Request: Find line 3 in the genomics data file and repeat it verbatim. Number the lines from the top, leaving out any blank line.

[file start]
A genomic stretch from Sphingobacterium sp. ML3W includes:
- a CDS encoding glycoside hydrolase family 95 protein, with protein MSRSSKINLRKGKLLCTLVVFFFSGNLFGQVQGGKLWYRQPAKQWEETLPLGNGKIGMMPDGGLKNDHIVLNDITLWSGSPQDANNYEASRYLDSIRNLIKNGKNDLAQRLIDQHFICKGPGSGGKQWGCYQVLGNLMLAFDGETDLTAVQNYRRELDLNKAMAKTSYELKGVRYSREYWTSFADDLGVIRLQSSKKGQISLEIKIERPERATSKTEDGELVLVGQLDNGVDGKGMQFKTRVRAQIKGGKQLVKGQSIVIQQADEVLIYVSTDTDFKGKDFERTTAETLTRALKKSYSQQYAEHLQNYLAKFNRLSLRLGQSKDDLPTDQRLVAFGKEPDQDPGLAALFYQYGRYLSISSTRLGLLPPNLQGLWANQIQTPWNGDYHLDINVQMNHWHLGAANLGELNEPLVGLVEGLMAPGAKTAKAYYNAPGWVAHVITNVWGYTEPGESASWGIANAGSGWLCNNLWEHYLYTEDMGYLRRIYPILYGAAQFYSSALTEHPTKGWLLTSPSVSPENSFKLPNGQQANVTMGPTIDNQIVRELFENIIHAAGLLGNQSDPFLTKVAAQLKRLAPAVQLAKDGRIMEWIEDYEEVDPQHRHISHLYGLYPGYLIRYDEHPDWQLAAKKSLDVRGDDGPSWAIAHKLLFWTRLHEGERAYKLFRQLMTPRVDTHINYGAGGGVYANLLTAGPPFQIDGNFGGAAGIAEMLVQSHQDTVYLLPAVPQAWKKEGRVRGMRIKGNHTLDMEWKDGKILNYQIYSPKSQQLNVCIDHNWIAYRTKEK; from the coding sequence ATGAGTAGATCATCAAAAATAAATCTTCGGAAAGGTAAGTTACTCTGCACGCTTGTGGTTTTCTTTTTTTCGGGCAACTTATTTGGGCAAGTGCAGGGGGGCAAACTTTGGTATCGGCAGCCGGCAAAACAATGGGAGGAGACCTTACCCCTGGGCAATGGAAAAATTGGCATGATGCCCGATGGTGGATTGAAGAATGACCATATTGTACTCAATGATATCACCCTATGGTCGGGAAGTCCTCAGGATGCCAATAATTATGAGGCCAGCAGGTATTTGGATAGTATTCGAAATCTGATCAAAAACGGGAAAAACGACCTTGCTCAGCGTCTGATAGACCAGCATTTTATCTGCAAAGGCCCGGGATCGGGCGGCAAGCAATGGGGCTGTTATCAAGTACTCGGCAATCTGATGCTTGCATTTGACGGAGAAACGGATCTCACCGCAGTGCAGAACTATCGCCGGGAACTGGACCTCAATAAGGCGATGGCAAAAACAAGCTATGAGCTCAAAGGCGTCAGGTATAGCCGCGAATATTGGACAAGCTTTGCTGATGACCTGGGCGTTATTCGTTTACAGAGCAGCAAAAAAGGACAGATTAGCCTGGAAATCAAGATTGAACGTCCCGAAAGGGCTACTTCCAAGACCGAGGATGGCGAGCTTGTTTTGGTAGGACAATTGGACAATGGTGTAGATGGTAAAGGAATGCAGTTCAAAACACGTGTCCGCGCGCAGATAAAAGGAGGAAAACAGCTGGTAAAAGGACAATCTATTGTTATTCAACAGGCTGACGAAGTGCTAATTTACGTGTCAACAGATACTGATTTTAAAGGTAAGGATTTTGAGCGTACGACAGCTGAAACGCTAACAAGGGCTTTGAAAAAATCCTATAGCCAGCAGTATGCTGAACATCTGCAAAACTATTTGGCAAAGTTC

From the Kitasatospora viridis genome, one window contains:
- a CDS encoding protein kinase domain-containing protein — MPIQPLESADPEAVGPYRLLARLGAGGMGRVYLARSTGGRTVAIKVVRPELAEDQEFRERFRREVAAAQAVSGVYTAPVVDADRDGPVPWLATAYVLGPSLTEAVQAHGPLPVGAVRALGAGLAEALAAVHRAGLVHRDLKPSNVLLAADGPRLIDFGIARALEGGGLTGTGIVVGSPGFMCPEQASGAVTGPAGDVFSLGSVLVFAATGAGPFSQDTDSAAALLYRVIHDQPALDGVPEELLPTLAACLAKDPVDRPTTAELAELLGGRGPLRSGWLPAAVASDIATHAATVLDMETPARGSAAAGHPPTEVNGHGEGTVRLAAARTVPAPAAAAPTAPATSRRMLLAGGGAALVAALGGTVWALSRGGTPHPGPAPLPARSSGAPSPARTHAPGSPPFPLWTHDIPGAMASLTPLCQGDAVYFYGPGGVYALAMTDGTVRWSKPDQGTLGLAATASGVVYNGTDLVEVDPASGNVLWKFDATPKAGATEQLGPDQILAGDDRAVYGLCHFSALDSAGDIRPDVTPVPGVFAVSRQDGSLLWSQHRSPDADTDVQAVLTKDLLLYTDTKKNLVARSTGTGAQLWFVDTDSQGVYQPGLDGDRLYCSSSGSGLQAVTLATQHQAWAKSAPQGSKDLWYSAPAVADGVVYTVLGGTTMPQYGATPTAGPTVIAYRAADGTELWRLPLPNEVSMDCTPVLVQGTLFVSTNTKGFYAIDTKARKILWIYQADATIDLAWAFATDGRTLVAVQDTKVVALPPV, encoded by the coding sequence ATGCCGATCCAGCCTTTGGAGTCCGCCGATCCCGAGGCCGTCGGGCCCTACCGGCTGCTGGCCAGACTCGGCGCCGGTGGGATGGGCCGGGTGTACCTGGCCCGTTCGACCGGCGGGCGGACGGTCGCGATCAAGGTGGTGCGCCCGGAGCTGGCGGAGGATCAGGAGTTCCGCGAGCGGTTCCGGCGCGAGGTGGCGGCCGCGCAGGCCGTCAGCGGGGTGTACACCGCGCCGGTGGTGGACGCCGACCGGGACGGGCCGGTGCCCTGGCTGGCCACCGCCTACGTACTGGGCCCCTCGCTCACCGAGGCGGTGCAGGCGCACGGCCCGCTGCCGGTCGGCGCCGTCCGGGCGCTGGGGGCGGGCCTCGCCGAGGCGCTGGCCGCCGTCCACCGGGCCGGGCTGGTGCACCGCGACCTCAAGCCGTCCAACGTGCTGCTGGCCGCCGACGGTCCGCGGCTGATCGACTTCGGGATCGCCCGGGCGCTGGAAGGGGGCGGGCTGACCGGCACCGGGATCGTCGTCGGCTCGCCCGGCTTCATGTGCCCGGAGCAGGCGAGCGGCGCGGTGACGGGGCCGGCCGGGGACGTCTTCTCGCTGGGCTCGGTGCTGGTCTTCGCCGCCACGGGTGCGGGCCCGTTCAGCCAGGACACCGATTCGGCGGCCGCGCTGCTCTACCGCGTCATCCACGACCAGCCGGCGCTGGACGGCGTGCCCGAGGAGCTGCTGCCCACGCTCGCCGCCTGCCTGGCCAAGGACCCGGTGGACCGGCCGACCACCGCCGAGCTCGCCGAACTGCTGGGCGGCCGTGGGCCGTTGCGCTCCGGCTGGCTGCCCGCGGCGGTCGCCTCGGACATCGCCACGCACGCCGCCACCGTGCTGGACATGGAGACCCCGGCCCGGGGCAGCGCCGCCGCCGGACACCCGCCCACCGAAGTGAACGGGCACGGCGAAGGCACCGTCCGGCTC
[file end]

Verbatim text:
From the Kitasatospora viridis genome, one window contains: